Chabot’s book deals with many areas that will be common to us today. What about oral tradition? Why did Paul change his mind and see Jesus as Messiah? Did Jesus really exist? Was He just a copy of pagan gods. (Although it would have been nice to have seen a bit more about the virgin birth, which I do affirm.)

He also gets into why this matters for Judaism. Why would it be that the Messiah would need to be resurrected? How does this fit within the promises of Israel? What about the question of where the Messianic age is?

If you’re looking for general information on the resurrection to help with dealing with atheist friends, there is a lot of good material in here that you can use. The book is short and can be read in a day or two. There is plenty of scholarly interaction as well.

However, it also has the bonus of being a book with information on Jewish apologetics specifically. Christians need to recognize this as we too often treat the Old Testament as an add-on to this real book called the New Testament and gloss over the story of Israel entirely. Paul told us Israel’s story is our story and they are our people as well. We need to learn from them and learn how to reach the Jewish people God loves.

In Christ,
Nick Peters

Deeper Waters Podcast 12/14/2013

What’s coming up this Saturday on the Deeper Waters Podcast? Let’s talk about it on Deeper Waters.

You all know that on the Deeper Waters Podcast, I strive to bring you the best in Christian scholarship. I also want to share the work of others who are coming up in the field and are quite able apologists themselves, such as when I interviewed my friend Chris Winchester on dealing with Mythicists.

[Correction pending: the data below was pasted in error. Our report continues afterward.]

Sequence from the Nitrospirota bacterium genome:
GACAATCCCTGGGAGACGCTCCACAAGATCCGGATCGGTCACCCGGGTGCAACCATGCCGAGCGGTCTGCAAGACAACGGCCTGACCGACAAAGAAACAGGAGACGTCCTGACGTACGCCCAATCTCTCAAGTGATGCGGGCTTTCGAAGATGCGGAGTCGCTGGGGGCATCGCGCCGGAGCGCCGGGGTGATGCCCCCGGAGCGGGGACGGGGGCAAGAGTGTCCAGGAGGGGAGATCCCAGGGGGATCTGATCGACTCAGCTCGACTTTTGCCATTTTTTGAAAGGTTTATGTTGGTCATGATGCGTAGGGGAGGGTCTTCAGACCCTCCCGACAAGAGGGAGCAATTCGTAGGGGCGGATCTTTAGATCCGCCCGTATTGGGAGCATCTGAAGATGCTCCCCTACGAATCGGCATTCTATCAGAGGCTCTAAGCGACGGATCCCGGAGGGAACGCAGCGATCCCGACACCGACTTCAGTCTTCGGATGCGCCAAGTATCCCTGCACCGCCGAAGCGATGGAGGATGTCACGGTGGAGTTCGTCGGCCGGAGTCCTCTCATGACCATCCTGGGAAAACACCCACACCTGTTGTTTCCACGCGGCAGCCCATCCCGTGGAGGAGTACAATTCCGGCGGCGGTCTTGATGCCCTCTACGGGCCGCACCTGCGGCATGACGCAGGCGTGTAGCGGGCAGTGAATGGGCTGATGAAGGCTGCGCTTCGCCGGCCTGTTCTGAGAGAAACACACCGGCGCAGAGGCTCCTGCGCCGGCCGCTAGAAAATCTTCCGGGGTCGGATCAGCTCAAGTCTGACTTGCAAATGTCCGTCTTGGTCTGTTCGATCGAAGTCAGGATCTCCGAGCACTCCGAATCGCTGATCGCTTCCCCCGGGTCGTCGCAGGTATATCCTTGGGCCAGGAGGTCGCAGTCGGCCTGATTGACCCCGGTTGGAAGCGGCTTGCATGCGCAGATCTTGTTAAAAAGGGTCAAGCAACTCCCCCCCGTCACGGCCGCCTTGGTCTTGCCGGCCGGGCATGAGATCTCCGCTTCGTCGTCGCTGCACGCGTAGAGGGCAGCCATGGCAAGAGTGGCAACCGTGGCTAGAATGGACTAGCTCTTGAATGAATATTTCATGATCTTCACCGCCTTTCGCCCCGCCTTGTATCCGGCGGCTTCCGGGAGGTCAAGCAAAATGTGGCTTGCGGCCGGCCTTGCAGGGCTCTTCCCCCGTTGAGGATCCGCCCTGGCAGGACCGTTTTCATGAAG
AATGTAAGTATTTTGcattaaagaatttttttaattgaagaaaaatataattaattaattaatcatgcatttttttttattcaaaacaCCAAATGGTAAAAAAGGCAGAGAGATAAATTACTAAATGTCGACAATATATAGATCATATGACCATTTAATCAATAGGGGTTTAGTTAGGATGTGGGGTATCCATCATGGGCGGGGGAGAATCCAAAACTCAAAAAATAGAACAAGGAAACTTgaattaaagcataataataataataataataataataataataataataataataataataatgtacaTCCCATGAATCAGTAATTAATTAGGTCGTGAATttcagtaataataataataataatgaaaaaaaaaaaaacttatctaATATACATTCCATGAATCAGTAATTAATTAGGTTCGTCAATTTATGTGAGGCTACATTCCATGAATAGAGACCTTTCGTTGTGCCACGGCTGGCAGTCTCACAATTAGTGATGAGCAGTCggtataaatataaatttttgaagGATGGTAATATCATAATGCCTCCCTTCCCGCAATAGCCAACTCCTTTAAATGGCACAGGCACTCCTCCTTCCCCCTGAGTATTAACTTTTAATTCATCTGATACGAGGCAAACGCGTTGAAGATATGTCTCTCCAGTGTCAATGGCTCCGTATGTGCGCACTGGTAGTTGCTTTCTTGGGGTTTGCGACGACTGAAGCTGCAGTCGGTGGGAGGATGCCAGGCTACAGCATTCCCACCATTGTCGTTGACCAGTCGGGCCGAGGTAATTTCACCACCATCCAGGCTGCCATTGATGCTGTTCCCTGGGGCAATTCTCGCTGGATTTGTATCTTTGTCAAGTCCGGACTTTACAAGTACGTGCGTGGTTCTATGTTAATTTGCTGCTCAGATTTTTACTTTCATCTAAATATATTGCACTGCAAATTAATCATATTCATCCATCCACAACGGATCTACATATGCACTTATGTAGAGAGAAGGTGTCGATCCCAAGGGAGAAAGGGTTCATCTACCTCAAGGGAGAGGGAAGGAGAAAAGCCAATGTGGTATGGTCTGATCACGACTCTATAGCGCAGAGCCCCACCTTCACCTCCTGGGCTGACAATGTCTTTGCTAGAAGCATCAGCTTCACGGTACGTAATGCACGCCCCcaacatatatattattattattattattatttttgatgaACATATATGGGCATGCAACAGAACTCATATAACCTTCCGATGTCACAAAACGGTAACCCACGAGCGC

But every now and then I make an exception and get a guy like Eric Chabot to come on.

Naw! Eric is a good friend of mine and his specialty is in Messianic apologetics, which means this week we talked about Jesus and Judaism, something relevant for Christmas time as we talk about the incarnation and the fact that this happened for the Jewish people.

The show was recorded earlier today. It’s not the pattern that I normally follow, but I did it this time to work with our schedules. Therefore, anything I tell you about in the show is something that we already discussed. Unfortunately, this also means we were unable to take your calls, but it is a topic that is important and will be coming up again.

The incarnation is a stumbling block to Jews because they have the idea that God is not to become a man. This gets into for them what they consider to be idolatry and polytheism. Is this the case? Is this what we see in the NT? Do the Jews who wrote it ever think for a minute that they are engaging in idolatry or polytheism? How do we answer the charge that that is in fact what they are doing?

This will get us into the OT interpretation. Does the OT teach the deity of the coming Messiah? If it doesn’t right at the start, does it anywhere? Does the doctrine of progressive revelation play any role in the Jewish understanding of the OT?

Also, what about Judaism at the time of Jesus? How would Jesus have been viewed in light of Second Temple Judaism? What in fact is Second Temple Judaism? What categories did they have for the Word, the Wisdom, and the Shekinah glory of God? Did Jesus make any claims about Himself that would relate to the understanding of Second Temple Judaism of those topics?

Why is it that someone can be an atheist and be accepted just fine by several Jews, but when someone becomes a Messianic Jew who believes in Jesus, they can be rejected? Why is it that to believe in Jesus is seen as being tantamount to denying one’s Jewish identity?

And of course, what role does the OT have to play for Christians today? Is it irrelevant to us, or should we instead view it as the Bible that Jesus, Paul, and the early church all used? How ought we to read the OT today?

It was a fascinating show and I ask that you listen in. I am counting on the CYI staff to be playing it from 3-5 PM EST this Saturday. You could if you want listen to it early and do so here.

In Christ,
Nick Peters